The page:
Looking over old photographs, Lorraine Donohue and Phil Graves talked about old times of walking to school, when McLean was nothing more than a trolley car stop in the middle of fields.
"My father came here in 1925 and built a house on Marion Avenue off Dolley Madison in 1926, which is where I live now," Graves said. "I wouldn't live anywhere else."
Donohue, who was known as Lorraine Seegrist at the time, said she wouldn't have missed this celebration "for the world."
It was a chance to reminisce, they said, to celebrate the 90th anniversary of Franklin Sherman Elementary School in McLean.
The school had been an integral part of their childhood, which opened in 1915 and became the first consolidated school in Fairfax County a few years later.
"We did have a strong sense of community here," Graves said. "Everybody knew everybody or knew whose kid you were."
"I loved going to school here... I grew up across the street from the school and could play in the playground all summer," Donohue said. "I remember all our teachers playing out in the school ground."
The former classmates talked about the teachers they remembered, the games they'd play during recess, how much McLean has changed since they were children.
EARLIER IN THE MORNING, an assembly was held for the current Franklin Sherman students who were treated to a visit by Ed Sherman, great-great grandson of the school's namesake, said principal Marty Smith.
"The students were very interested to hear that Franklin Sherman was in the Civil War," Smith said. "Franklin Sherman was also an entomologist, which means he worked with bugs. The kids were not too happy to find out that there's a certain type of shellac used on bugs to preserve them and it's the same kind used to keep M&Ms from melting."
For Ed Sherman, the trip to the school that bears his great-great-grandfather's name was a first.
"I grew up in South Carolina and Florida, I've never been here," he said. "Very few people actually know anything about Franklin Sherman, he's just a name."
Members of the school's anniversary committee tracked Sherman down to see if he'd be interested in surprising the students and alumni during the celebration, to fill in some details on Franklin Sherman's life.
"Franklin Sherman was a captain for the Union during the Civil War but he was not related to William T. Sherman," he said. "He went to Michigan to join the 10th Volunteer Calvary and served in Tennessee fighting the Confederates."
After the war, Sherman was appointed the sheriff of Fairfax County and later married Caroline Matilda Clapp Alvord, "a 20-year-old woman from Massachusetts who was sent to Virginia to teach the freedmen," Sherman said, referring to former slaves who had been freed after the Civil War.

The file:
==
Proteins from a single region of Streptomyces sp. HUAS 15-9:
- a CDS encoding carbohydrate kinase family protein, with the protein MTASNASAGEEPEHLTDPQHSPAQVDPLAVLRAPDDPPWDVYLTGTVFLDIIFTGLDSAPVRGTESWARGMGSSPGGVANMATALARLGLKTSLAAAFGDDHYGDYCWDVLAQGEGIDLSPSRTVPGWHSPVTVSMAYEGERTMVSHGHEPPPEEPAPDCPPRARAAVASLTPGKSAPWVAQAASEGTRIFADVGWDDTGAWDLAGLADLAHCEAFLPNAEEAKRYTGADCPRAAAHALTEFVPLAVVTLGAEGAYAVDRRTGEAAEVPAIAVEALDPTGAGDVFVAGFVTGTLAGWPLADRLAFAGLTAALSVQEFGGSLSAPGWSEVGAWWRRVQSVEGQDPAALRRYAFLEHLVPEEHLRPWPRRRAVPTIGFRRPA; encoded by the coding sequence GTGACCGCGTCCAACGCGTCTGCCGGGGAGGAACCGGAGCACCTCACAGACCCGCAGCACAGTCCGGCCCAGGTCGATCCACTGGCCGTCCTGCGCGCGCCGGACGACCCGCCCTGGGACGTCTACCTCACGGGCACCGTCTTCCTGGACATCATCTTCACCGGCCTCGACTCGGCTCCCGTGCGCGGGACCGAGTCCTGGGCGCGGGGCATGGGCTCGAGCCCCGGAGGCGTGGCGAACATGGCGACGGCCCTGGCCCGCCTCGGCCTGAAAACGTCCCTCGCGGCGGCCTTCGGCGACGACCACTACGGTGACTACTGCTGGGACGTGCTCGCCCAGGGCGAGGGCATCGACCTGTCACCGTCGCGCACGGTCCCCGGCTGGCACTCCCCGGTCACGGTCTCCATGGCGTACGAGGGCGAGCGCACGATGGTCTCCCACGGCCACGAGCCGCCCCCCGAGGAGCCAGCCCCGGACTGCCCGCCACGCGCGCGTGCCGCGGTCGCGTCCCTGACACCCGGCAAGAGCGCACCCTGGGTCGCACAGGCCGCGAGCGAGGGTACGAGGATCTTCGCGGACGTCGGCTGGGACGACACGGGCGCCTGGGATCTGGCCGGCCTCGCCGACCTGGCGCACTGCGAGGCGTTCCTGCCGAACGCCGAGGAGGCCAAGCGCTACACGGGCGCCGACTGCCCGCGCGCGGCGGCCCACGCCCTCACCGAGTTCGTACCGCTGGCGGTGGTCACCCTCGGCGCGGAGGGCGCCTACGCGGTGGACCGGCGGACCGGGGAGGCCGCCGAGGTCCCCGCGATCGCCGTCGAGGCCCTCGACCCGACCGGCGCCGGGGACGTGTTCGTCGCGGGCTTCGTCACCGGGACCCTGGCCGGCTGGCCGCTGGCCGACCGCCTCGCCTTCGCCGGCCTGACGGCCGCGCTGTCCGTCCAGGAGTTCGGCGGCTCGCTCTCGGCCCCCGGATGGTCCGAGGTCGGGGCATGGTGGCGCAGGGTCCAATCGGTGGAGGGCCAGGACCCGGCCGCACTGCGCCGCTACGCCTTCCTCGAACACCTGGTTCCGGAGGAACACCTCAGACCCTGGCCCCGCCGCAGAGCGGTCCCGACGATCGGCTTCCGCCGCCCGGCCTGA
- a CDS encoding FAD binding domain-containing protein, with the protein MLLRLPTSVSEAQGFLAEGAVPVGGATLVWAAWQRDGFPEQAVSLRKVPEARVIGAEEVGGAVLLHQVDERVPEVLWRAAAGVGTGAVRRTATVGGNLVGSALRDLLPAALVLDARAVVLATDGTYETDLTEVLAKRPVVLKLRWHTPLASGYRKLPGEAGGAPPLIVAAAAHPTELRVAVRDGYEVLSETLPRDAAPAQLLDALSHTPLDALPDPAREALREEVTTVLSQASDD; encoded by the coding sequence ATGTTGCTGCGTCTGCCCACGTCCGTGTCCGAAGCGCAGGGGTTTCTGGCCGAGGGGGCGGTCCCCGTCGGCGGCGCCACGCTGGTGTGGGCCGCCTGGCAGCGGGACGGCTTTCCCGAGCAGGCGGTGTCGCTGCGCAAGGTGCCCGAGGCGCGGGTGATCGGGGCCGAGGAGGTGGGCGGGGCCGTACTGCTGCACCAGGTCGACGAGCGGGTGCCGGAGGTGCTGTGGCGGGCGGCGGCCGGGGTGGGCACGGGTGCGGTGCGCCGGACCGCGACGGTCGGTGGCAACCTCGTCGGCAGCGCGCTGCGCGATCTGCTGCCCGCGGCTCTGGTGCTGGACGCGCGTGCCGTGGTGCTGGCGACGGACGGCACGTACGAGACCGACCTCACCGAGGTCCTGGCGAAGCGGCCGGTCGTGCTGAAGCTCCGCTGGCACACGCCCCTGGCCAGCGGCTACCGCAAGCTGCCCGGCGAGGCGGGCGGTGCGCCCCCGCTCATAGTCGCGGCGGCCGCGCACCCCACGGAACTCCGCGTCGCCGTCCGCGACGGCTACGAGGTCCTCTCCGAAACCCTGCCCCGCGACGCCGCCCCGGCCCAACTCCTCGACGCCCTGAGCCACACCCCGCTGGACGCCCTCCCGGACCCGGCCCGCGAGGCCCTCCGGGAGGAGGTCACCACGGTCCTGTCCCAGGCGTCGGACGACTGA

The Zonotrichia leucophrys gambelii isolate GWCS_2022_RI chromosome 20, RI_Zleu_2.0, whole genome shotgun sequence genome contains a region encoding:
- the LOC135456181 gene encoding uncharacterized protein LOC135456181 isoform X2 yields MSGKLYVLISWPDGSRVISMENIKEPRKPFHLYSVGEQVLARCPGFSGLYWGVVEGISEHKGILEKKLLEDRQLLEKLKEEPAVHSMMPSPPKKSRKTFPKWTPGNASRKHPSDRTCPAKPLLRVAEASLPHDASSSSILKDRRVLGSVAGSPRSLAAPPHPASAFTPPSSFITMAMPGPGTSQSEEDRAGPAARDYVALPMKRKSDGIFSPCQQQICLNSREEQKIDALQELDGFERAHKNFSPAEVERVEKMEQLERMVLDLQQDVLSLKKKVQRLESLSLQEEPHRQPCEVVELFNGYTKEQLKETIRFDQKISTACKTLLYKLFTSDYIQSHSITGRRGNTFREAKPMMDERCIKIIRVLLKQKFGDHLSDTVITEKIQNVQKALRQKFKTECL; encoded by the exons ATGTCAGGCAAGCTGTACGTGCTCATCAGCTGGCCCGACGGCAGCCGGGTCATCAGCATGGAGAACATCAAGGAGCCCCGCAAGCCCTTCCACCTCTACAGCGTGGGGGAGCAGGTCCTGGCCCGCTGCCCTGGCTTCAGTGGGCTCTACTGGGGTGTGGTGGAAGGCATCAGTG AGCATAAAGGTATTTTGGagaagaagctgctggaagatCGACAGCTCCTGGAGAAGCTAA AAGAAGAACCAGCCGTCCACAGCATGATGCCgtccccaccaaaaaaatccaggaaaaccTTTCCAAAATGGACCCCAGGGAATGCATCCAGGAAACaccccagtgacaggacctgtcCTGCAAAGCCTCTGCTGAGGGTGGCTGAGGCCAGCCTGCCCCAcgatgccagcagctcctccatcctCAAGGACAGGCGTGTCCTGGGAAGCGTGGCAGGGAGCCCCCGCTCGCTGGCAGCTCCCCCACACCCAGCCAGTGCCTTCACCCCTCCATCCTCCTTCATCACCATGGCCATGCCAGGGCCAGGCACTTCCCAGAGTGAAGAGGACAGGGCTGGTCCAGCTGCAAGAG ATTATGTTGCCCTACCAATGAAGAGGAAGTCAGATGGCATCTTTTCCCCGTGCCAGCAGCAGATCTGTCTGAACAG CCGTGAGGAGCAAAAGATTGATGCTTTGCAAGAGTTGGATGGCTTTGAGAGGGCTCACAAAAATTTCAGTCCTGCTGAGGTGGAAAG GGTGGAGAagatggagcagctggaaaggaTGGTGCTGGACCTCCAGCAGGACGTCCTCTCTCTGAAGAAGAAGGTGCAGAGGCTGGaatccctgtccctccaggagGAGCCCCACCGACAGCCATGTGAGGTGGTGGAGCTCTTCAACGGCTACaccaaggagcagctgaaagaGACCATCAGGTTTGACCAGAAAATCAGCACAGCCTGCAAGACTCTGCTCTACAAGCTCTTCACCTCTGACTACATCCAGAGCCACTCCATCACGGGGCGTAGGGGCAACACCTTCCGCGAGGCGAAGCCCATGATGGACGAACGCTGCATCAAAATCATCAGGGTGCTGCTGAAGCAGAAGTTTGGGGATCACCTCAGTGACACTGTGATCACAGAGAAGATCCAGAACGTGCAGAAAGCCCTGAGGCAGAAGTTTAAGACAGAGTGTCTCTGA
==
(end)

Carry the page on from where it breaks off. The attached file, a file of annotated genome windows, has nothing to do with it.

The couple had 11 children, and Franklin Sherman became very interested in their education, Ed Sherman said.
He tenure as sheriff ended when he received orders to beat an African American woman for an offense Sherman hadn't been able to determine, he said. Franklin Sherman refused and resigned on the spot.
"He said he wasn't going to flog anyone and especially not someone whose crime he wasn't sure of," Ed Sherman said.
"My great-great-grandfather didn't do big things with his life, the way I see it," Ed Sherman said. "He did what all of us did, throughout his life he did a lot of little things. It was enough that when he died in 1915, they decided to name a school after him."
FRANKLIN SHERMAN Elementary School was the first school in the county to consolidate four one-room school houses, said Carole Herrick, McLean's historian. The school combined the seven classes at Langley, Lewinsville, Chesterbrook and Spring Hill into one centralized location, centered on an electric trolley car line which was originally designed to draw tourists to Great Falls.
"The school had 29 students when it first opened and consisted of a brick building with six rooms," Herrick said. "In 1952 the school moved to its current location because it needed to expand as the population grew. There was no cafeteria when this school opened, there was no library."
The school has played an integral part in the history of medicine as well, she said, as the site where the first polio vaccination trials were held in 1954.
"That wasn't planned at all, it just sort of happened spontaneously," she said. "Those children who held out their arms and their parents who let them were pioneers and we should be grateful to them for their bravery."
The school was burned during a fire in the 1970s and led to a renovation that included the then-popular open classrooms, said Jane Strauss, Dranesville District representative to the Fairfax County School Board. "This school was built over a Civil War encampment, Camp Griffin, which was a horse re-shodding area. When the school is renovated starting in two years from this fall, we're hoping to find some interesting things as we sift through the dirt."
Strauss also presented a gift to the school: Copies of Civil War photographs taken from the area where the school now sits, to be framed and hung when the renovation is complete.
With only 390 students in preschool through sixth grade, Franklin Sherman is considered a small school in Fairfax County, said outgoing Parent Teacher Association president Wilma Bowers. "We represent 30 countries and 20 languages. We consider this school to be a tremendous asset to Fairfax County."
Principal Marty Smith said that there's no way of knowing what the school will be like in 10 years, celebrating its 100th anniversary, but he encouraged the students and alumni to dream about the future.
"This building will change, we'll be in a new school in 10 years," he said. "We can ensure that this school will be a technological showcase, where students and teachers from around the county can learn to integrate technology into their classrooms."